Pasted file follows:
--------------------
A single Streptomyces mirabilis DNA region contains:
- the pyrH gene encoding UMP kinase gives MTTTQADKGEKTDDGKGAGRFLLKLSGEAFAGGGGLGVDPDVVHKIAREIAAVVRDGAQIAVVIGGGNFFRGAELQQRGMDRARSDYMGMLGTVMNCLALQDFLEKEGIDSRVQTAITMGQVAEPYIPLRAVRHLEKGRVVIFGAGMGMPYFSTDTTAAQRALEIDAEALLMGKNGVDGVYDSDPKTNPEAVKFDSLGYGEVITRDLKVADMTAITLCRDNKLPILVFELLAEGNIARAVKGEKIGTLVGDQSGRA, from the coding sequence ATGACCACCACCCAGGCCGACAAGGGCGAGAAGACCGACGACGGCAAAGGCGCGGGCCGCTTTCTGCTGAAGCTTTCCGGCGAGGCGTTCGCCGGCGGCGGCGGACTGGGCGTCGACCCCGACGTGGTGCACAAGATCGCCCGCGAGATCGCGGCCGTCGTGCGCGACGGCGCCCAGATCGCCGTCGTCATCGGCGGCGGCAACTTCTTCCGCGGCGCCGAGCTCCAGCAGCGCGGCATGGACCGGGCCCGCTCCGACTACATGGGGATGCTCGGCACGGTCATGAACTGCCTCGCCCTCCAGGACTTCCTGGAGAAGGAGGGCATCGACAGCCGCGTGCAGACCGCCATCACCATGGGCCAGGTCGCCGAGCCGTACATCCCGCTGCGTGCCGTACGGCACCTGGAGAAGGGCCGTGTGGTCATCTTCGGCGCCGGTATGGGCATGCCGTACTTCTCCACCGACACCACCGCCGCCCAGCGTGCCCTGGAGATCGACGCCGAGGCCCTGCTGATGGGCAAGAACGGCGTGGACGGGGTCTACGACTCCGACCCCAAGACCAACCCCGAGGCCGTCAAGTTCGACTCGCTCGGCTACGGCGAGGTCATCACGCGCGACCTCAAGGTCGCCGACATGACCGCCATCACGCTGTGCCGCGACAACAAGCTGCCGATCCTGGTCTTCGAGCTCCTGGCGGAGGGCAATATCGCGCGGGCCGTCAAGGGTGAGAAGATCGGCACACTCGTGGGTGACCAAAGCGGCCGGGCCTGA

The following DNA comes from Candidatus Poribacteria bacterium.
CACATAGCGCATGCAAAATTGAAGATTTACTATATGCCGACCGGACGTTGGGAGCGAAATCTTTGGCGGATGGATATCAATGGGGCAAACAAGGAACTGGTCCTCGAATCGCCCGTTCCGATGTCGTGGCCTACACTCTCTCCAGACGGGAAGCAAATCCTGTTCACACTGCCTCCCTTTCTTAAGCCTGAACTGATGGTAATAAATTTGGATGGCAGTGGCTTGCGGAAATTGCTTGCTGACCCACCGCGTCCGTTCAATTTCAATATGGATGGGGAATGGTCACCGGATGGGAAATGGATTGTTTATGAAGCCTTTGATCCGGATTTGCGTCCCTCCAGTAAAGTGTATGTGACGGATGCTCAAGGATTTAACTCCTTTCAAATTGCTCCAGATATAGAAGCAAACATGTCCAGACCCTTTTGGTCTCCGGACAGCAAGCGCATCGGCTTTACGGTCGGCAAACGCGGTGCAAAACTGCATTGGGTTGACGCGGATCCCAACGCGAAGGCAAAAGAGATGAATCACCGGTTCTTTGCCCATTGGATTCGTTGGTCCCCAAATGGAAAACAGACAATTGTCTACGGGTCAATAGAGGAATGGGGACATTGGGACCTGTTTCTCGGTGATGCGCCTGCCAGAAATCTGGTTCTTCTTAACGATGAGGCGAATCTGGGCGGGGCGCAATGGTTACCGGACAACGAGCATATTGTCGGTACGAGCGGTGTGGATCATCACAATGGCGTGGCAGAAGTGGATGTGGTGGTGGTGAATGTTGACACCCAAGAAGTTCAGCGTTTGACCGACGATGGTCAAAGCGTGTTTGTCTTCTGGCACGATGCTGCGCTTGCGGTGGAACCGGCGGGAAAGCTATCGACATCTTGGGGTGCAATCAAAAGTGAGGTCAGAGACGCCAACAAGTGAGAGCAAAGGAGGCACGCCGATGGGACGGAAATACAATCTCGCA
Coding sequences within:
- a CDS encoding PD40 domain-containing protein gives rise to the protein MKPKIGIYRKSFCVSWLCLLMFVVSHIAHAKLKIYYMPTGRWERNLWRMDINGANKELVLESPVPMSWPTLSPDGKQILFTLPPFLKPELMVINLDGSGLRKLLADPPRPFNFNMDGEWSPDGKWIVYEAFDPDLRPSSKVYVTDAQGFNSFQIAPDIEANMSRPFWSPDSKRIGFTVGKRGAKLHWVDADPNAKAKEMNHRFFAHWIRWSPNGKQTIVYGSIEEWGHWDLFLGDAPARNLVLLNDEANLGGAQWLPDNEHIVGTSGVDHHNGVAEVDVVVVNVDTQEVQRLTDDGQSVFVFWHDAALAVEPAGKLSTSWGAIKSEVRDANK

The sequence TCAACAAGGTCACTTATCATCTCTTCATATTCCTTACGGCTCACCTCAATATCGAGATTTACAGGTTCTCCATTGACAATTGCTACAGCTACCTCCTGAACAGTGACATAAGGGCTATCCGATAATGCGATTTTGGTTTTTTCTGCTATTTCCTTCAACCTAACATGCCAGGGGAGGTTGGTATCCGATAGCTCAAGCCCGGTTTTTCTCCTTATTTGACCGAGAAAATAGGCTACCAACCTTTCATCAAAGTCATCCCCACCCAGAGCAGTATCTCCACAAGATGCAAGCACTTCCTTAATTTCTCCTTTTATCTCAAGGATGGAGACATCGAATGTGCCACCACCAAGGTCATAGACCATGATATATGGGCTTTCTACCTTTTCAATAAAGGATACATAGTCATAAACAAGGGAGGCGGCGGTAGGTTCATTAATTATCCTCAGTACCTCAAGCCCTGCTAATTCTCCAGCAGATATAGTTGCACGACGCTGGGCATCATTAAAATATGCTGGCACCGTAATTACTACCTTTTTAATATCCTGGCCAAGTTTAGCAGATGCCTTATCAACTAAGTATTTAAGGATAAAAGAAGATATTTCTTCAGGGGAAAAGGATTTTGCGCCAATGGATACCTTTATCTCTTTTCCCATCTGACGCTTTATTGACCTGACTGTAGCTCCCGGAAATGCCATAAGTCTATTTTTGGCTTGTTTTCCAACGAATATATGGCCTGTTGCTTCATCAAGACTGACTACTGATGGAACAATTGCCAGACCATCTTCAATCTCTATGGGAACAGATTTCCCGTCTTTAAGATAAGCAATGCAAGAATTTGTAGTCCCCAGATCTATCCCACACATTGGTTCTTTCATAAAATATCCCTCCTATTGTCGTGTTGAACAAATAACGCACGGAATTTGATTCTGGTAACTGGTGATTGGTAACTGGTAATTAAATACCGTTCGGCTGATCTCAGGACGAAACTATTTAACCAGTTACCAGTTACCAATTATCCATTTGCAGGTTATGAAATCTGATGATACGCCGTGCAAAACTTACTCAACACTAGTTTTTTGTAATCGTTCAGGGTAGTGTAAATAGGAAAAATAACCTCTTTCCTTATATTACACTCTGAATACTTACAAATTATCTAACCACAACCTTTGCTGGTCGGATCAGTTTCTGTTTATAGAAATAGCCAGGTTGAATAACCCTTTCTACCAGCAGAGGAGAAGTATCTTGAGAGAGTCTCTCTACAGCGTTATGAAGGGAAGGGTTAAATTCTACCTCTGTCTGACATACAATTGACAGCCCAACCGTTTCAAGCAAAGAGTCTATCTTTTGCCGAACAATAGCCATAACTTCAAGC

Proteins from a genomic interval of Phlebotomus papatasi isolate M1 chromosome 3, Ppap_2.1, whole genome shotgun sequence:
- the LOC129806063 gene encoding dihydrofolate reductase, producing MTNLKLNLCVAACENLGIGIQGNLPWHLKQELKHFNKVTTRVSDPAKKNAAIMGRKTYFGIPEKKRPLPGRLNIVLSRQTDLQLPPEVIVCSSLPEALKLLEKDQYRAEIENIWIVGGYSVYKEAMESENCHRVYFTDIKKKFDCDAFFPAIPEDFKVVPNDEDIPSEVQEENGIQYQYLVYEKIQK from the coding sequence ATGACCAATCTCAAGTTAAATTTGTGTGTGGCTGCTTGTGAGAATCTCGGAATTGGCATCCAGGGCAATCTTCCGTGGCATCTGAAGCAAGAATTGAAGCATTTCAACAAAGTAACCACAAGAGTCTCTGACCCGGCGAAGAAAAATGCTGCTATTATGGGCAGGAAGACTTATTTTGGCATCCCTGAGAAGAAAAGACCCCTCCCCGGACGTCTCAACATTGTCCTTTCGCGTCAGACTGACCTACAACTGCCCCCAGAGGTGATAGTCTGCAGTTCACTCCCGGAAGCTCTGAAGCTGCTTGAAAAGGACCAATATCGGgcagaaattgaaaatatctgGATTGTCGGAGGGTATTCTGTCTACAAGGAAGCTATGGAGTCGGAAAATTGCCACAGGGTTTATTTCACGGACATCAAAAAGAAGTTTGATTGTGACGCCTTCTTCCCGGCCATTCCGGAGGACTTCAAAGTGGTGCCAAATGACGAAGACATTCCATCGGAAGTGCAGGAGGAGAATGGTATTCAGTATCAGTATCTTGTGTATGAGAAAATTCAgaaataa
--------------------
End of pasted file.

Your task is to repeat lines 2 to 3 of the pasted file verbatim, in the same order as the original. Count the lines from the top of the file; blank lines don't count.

- the pyrH gene encoding UMP kinase gives MTTTQADKGEKTDDGKGAGRFLLKLSGEAFAGGGGLGVDPDVVHKIAREIAAVVRDGAQIAVVIGGGNFFRGAELQQRGMDRARSDYMGMLGTVMNCLALQDFLEKEGIDSRVQTAITMGQVAEPYIPLRAVRHLEKGRVVIFGAGMGMPYFSTDTTAAQRALEIDAEALLMGKNGVDGVYDSDPKTNPEAVKFDSLGYGEVITRDLKVADMTAITLCRDNKLPILVFELLAEGNIARAVKGEKIGTLVGDQSGRA, from the coding sequence ATGACCACCACCCAGGCCGACAAGGGCGAGAAGACCGACGACGGCAAAGGCGCGGGCCGCTTTCTGCTGAAGCTTTCCGGCGAGGCGTTCGCCGGCGGCGGCGGACTGGGCGTCGACCCCGACGTGGTGCACAAGATCGCCCGCGAGATCGCGGCCGTCGTGCGCGACGGCGCCCAGATCGCCGTCGTCATCGGCGGCGGCAACTTCTTCCGCGGCGCCGAGCTCCAGCAGCGCGGCATGGACCGGGCCCGCTCCGACTACATGGGGATGCTCGGCACGGTCATGAACTGCCTCGCCCTCCAGGACTTCCTGGAGAAGGAGGGCATCGACAGCCGCGTGCAGACCGCCATCACCATGGGCCAGGTCGCCGAGCCGTACATCCCGCTGCGTGCCGTACGGCACCTGGAGAAGGGCCGTGTGGTCATCTTCGGCGCCGGTATGGGCATGCCGTACTTCTCCACCGACACCACCGCCGCCCAGCGTGCCCTGGAGATCGACGCCGAGGCCCTGCTGATGGGCAAGAACGGCGTGGACGGGGTCTACGACTCCGACCCCAAGACCAACCCCGAGGCCGTCAAGTTCGACTCGCTCGGCTACGGCGAGGTCATCACGCGCGACCTCAAGGTCGCCGACATGACCGCCATCACGCTGTGCCGCGACAACAAGCTGCCGATCCTGGTCTTCGAGCTCCTGGCGGAGGGCAATATCGCGCGGGCCGTCAAGGGTGAGAAGATCGGCACACTCGTGGGTGACCAAAGCGGCCGGGCCTGA

The following DNA comes from Candidatus Poribacteria bacterium.